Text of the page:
Marano physician and diplomat; born in Portugal in the second half of the seventeenth century; died in Paris. His grandfather had been burned as a Marano, and his father escaped only by flight. Daniel, then eight years old, was baptized with his brothers: he entered the priesthood, but returned secretly to Judaism as soon as he had reached the age of manhood, continuing, nevertheless, to perform his sacerdotal functions. The Inquisition, suspecting him, endeavored to seize him, but he escaped to France, where he probably studied medicine. He then went to Constantinople, where he returned publicly to Judaism. A learned and talented man, the only philosopher, perhaps, among the Jews of his time (Voltaire, "Histoire de Charles XII." book v.), Fonseca succeeded in creating for himself a prominent position in the Turkish capital among the statesmen of the Ottoman empire. Thanks to his profession, he obtained the confidence of viziers and pashas, and rendered important services to the French ambassadors in Constantinople.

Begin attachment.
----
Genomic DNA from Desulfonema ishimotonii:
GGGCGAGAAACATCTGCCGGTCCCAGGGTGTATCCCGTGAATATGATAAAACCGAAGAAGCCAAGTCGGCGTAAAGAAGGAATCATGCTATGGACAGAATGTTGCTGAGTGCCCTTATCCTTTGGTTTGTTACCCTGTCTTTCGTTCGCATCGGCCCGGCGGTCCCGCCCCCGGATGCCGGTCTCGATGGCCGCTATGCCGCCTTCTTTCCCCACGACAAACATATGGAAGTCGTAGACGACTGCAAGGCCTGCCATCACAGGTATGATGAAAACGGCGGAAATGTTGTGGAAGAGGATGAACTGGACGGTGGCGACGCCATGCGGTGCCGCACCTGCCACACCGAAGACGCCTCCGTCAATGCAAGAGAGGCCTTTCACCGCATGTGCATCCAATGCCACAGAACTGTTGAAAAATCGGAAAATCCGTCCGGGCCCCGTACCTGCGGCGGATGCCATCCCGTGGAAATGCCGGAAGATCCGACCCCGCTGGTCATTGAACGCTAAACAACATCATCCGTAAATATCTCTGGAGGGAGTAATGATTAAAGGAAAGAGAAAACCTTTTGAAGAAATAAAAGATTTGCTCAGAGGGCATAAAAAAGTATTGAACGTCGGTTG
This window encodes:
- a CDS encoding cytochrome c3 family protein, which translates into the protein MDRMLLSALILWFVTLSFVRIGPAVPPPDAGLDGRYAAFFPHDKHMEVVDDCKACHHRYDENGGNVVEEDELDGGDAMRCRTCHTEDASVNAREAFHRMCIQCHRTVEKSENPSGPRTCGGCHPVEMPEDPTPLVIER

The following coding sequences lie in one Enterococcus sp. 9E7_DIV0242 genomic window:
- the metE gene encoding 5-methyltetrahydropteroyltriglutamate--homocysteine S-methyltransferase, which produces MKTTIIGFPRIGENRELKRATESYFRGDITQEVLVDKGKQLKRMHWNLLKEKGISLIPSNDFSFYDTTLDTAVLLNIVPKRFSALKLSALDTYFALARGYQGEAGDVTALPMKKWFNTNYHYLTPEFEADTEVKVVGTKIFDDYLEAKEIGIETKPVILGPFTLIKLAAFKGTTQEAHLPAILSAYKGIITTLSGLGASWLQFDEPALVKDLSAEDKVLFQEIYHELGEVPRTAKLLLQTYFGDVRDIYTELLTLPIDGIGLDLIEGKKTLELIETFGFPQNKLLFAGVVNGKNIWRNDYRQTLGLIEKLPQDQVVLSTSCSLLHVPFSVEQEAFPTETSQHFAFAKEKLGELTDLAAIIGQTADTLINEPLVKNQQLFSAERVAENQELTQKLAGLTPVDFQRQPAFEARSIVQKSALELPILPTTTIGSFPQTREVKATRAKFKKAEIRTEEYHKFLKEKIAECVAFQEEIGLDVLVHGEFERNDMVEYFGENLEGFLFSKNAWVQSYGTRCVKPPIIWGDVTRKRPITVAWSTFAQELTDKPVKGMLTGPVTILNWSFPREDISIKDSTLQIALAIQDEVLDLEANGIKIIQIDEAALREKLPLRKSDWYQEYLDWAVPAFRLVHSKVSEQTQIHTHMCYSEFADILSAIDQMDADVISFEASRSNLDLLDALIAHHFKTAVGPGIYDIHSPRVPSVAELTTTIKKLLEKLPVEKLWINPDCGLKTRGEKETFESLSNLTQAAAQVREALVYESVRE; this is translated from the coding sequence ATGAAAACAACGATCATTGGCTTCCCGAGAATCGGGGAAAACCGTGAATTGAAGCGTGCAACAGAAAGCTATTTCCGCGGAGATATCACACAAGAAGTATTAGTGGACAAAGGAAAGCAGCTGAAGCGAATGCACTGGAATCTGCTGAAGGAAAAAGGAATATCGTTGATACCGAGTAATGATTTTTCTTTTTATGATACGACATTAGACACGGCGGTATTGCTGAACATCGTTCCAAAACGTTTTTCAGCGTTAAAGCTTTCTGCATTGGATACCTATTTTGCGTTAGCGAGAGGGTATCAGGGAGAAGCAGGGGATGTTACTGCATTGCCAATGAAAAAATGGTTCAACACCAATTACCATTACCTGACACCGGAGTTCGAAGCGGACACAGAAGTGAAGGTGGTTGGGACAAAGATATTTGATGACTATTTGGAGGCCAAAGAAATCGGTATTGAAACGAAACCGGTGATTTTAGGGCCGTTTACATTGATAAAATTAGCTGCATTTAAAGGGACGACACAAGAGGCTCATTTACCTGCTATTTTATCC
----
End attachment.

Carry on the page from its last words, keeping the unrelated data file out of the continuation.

After the battle of Poltava, Fonseca adroitly aided Charles XII. of Sweden in his intrigues at the Porte against Russia and Poland. He was appointed physician to the French embassy at Constantinople under De Fériol, and kept this office until 1719. In March of that year he left for Bucharest as physician and adviser to the reigning prince, Nicholas Mavrocordato, with whom he seems to have associated in Constantinople when the prince was first dragoman at the Porte. The office of physician to the prince was only a pretext. Fonseca had accepted the post with the express permission of the French embassy, in whose service he still continued, and probably also with the consent of the Turkish government, to aid Turkey against Austria. Thus the representative of Austria at Constantinople, Count de Virmont, expressed apprehension when Fonseca took possession of his post: "He is a shrewd intriguer, whom I distrust very much" (Hurmuzaki, "Documente Privitoare la Istoria Românilor," vi. 279).